With nearly six months down and six to go, it appears that Madison County is on track to at least match last year’s record-breaking number of asbestos filings.

Figures provided by Circuit Clerk Mark Von Nida show that 793 asbestos suits had been filed as of earlier this week. If the next six months bring the same number of suits, the total for 2013 would beat last year’s total of 1,563 by about two dozen.

The number of asbestos filings in Madison County has been at a relatively steady rise since 2006, with the exception of a slight dip in 2010.

Records show that 325 asbestos suits were filed in 2006, a substantial decrease from the 953 asbestos filings in 2003.  That number jumped to 455 in 2007, 639 in 2008, 814 in 2009, 752 in 2010 and 953 in 2011.

Not only did 2012 mark a record-breaking year for asbestos filings in Madison County, but it also included a change to the docket and mirrored a national trend in asbestos litigation.

In March 2012, Associate Judge Clarence Harrison, who presides over the asbestos docket, eliminated the long-time practice of setting asbestos trial in advance.

Some defense attorneys expressed concerns that the change would open up the door to more filings, but Harrison, as well as other attorneys, said it was a procedural switch that would simply make scheduling dockets more consistent in size and help make things work more smoothly.

While the true effects of abolishing the advanced trial setting are difficult to gauge, last year’s asbestos filings did show that a few new players had entered the game as a result of some out-of-state firms setting up shop in Madison County and others consolidating or splitting up.

In addition, a breakdown of last year’s asbestos filings showed that Madison County mirrored a nationwide, emerging trend of an increase in the number of lung cancer-related asbestos suits as opposed to traditional mesothelioma claims.

Based on the first six months of 2013, a few area asbestos attorneys said it appears that trend will continue.

Brian Huelsmann, a defense attorney with HeplerBroom in Edwardsville, said his firm’s record of asbestos filings show 790 suits, three less than the figures provided by Von Nida.

Out of the 790 asbestos suits his firm has tracked so far this year, Huelsmann said that 461 were mesothelioma-related and 329 were lung cancer related.

“It’s consistent with what I saw last year,” he said. “It is a trend we anticipate is going to continue” based on the decreasing number of mesothelioma diagnoses.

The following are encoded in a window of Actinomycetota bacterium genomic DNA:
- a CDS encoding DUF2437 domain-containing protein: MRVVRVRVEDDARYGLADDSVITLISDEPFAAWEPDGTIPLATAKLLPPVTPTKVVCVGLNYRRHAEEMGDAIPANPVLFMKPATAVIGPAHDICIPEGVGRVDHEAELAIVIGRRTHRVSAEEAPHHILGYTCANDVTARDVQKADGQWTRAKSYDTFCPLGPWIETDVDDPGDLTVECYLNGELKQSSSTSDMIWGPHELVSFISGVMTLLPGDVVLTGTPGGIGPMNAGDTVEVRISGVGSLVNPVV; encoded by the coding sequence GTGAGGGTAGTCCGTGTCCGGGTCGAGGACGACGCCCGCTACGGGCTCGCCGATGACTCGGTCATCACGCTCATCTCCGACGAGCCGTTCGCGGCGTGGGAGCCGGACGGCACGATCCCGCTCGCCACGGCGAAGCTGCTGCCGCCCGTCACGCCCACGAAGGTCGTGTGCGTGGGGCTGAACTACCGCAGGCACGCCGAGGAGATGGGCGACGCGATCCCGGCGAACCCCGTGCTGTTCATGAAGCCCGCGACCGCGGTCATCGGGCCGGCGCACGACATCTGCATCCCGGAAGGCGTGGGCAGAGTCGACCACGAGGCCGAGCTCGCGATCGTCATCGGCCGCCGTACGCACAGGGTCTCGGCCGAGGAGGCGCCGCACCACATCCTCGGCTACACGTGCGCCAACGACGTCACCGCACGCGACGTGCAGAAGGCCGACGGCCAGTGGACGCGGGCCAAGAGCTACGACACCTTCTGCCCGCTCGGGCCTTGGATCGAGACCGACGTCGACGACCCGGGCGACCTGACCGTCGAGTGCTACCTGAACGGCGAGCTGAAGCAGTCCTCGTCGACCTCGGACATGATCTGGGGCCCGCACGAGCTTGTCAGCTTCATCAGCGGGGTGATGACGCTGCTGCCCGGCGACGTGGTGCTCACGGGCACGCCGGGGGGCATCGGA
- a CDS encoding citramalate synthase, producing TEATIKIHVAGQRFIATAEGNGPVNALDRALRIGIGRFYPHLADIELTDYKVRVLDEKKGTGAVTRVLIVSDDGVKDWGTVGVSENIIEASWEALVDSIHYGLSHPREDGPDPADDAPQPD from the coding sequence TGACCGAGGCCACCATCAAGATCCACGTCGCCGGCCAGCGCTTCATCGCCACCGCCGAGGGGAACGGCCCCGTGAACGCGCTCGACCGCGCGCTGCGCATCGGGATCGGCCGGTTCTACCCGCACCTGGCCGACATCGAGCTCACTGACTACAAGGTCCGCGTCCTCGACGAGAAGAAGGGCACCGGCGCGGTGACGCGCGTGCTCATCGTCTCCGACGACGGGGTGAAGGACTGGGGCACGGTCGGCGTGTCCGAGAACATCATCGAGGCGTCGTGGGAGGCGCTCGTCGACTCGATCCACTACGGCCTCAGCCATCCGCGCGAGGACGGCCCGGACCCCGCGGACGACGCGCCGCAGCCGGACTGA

Raymond Fournie, a defense attorney at Armstrong Teasdale in St. Louis, agreed. He said the spike in lung cancer asbestos suits began in 2012 and is a trend he anticipates “we will continue to see for some time into the future.”

Both Fournie and Huelsmann said while it may not be a trend yet, they have noticed at least a handful of asbestos suits being removed to federal court under the federal officer provision.

This provision allows defendants to remove suits if they can prove they acted under the direction of a federal officer, raise a colorable federal defense to the claims and show a causal nexus between the claims and acts performed.

Harrison said he didn’t have the specific breakdown of lung cancer v. mesothelioma asbestos suits or know exactly how many suits have been removed under the federal officer provision, but said he “people have pretty well adapted” to last year’s docket change.

“I’m more concerned this year with getting out the old cases that are pending,” he said. “You always want to go ahead and close out the older cases … for the courts, that’s the issue and we’ve been working on it.”

In regards to the federal officer removal provision, Fournie said the 7th Circuit Court of Appeals in its 2012 ruling in Henry Ruppel v. CBS Corporation gave federal courts “clear direction” that this provision can allow for the removal of suits in certain situations.

While he has seen several more asbestos suits removed based on this provision, Fournie said he “doesn’t expect a whole ton of cases to be removed, but think there will definitely be more” than last year.

Fournie said “federal court is a good place to be” and that so far, the Ruppel ruling has simply given defense attorneys “one more jurisdiction to deal with.”

Huelsmann said the Ruppel decision marks “kind of a big change,” but that the full outcome is yet to be known as these cases continue to work their way through the federal court system.

In one of these cases, a federal judge earlier this month denied the plaintiffs’ motion to remand its asbestos suit back to state court after the defendant had removed it to federal court under the federal officer provision.

In this case – Walter and Ruby Leggett v. United Technologies Corp., U.S. District Judge Patrick Murphy denied the plaintiff’s remand request, saying he was “satisfied that defendant provided adequate support for federal officer removal.”

“It’s been another busy year,” Huelsmann said of the asbestos docket so far this year. “With six months more to go, we are on pace with last year.”

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